All my knitting life I've been doing paired (or mirrored) increases as M1R and M1L. I've been aware of Cat Bordhi's lifted increases and even tried them a couple of times but I thought that was it: there's only two ways you can do paired increases in knitting. When I started really looking into this topic I realized that for pretty much every increase you can think of there's a mirror-image counterpart.
Here are six ways to knit mirrored increases.
1. Yarnover increases
This increase type takes two rows to execute.
LEFT: To work a left-leaning yarnover increase, do a regular yarnover (YO), scooping behind the working yarn with your right-hand needle. The working yarn slants to the left and looks like a backslash character (\). On the following row, work into the back of the stitch closing the hole and twisting the stitch to the left.
RIGHT: Work a right-leaning yarnover increase by doing the opposite. Work a backwards yarnover (BYO), going from front to back with your right-hand needle. Now the working yarn slants to the right and looks like a forward slash (/). On the next row work into the front of the yarnover, making in lean to the right.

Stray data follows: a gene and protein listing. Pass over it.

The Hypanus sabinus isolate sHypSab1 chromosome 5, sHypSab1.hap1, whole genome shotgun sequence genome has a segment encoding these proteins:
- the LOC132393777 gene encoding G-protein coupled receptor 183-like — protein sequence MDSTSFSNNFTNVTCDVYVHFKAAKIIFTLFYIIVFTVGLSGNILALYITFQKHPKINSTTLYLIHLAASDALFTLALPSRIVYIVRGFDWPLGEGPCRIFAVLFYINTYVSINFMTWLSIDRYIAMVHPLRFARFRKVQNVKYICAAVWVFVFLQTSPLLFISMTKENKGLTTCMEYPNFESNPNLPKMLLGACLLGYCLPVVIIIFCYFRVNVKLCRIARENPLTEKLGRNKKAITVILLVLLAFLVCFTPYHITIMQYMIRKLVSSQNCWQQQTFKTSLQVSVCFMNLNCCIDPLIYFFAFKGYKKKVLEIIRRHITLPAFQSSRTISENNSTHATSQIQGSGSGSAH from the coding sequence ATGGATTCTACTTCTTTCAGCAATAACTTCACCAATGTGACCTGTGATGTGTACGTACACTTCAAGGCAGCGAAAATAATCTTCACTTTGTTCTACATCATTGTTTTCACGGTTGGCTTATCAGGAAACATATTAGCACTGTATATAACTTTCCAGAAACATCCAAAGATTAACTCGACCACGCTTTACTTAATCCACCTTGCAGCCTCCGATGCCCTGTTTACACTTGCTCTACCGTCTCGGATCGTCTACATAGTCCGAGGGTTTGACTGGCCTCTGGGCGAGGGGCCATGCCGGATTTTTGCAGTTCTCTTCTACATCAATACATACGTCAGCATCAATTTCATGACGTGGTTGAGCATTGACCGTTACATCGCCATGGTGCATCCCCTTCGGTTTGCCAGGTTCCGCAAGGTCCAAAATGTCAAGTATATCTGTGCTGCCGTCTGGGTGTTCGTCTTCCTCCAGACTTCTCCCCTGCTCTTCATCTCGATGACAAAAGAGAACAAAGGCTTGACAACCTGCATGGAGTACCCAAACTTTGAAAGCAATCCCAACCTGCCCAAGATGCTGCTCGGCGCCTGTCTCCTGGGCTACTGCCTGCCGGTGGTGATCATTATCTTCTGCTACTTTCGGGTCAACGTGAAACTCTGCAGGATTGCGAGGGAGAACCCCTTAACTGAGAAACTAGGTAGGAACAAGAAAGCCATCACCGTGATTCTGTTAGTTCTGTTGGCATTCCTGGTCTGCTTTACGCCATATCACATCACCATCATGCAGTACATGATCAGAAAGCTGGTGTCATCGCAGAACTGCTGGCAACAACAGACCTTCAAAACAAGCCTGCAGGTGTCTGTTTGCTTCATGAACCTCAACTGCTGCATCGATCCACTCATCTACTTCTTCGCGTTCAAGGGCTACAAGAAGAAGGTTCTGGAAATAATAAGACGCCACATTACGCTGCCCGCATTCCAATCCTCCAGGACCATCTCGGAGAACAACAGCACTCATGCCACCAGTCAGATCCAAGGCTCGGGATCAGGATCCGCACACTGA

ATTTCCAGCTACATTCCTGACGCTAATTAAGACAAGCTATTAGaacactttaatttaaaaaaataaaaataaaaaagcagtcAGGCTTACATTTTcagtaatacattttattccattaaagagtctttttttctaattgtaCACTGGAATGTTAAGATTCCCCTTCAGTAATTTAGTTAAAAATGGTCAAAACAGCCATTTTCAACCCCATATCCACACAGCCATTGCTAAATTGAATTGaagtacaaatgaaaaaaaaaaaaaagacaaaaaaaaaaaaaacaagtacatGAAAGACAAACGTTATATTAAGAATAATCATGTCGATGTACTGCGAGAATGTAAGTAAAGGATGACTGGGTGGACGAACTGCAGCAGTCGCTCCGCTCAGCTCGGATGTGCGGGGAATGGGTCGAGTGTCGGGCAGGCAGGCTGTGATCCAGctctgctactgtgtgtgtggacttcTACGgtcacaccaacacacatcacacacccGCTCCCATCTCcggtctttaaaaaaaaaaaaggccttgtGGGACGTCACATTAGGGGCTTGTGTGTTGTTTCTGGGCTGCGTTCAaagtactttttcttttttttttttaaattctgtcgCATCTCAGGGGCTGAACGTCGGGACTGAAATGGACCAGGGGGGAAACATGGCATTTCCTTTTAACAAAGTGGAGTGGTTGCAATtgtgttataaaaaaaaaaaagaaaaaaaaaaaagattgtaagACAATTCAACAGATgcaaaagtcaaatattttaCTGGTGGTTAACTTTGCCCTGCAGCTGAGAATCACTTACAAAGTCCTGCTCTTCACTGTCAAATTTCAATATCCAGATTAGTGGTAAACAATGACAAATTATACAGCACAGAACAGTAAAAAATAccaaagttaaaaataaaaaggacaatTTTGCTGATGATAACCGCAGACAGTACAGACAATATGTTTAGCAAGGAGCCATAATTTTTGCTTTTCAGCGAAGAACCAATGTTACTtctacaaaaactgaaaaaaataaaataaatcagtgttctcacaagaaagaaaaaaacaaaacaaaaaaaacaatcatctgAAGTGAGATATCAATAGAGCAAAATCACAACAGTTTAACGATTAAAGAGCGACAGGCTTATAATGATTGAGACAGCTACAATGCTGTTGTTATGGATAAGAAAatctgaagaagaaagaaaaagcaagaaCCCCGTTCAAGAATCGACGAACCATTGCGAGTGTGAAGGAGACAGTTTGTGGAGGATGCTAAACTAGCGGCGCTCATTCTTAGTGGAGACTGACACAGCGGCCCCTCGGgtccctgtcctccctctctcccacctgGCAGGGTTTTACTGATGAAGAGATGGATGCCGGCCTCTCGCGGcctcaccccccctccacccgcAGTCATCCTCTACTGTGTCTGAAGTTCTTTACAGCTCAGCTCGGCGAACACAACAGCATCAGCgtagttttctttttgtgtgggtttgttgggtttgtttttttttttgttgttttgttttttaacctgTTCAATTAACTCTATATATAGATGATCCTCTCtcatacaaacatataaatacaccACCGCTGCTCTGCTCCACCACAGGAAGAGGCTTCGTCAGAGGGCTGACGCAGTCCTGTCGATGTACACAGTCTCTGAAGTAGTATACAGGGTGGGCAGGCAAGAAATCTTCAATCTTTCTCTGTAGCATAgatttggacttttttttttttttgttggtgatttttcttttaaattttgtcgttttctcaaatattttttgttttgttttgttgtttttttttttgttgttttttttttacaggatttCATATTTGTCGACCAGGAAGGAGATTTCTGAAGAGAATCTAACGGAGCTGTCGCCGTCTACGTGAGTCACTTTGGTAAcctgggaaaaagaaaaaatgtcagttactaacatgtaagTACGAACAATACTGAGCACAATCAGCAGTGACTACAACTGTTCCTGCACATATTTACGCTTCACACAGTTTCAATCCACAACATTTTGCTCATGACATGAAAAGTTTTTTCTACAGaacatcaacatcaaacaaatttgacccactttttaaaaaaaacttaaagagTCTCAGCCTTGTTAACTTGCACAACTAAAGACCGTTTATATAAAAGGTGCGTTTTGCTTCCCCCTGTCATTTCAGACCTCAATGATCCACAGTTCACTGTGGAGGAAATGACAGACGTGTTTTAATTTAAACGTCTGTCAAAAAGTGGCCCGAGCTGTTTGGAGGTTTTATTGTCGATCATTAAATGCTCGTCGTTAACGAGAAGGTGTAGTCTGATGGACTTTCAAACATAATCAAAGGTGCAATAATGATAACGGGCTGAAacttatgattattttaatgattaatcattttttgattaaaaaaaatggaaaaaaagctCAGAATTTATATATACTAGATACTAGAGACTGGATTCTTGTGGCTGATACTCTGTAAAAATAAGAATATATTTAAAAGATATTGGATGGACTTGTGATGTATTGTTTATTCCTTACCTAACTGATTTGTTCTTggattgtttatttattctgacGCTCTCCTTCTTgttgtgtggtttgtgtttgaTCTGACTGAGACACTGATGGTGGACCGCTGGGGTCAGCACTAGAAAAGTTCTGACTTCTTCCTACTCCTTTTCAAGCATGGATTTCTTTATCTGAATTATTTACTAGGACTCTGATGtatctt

If the pattern you're using is written with another type of increase in mind, remember to work the yarnovers on the row before. If you're working flat, that means working yarnovers on the wrong side (like in my video above). Pay attention to the order, too. Because you're working from the wrong side, the YO for the left-leaning increase is on the right and BYO for the right-leaning increase on the left. If you're working in the round you obviously won't have this problem.
2. Loop increases
RIGHT: If you've ever done a backwards loop cast-on, this is exactly the same except you're only casting on one new stitch. This is also known as an e-loop increase because the loop looks like a lowercase 'e' character. To work a right-leaning loop increase, make a loop with the working yarn in the counter-clockwise direction. The yarn end attached to your work is on the back and the end going to the ball is on top.
LEFT: Work a left-leaning loop increase by taking the working yarn in your hand and twisting it clockwise to create a forwards loop. The yarn end attached to your work is now on top and the end going to the ball is behind.
One thing to note is that loop increases tend to create bigger holes and be quite visible compared to the stitches around them. The next pair of increases take care of this issue.
3. Strand increases
You might be thinking now that strand increases are some new-fangled invention you've never heard of. But I bet you've been doing them all along — just like I have. As the name suggests, strand increases are done by knitting into the strand between two stitches. Strand increases are what's usually referred to as make one right (M1R) and make one left (M1L).
RIGHT: To work a right-leaning strand increase or M1R, pick up the strand from the back with your left needle tip, going towards the right, and knit into the front loop. You might have to give the loop a little tug to make it easier to work into.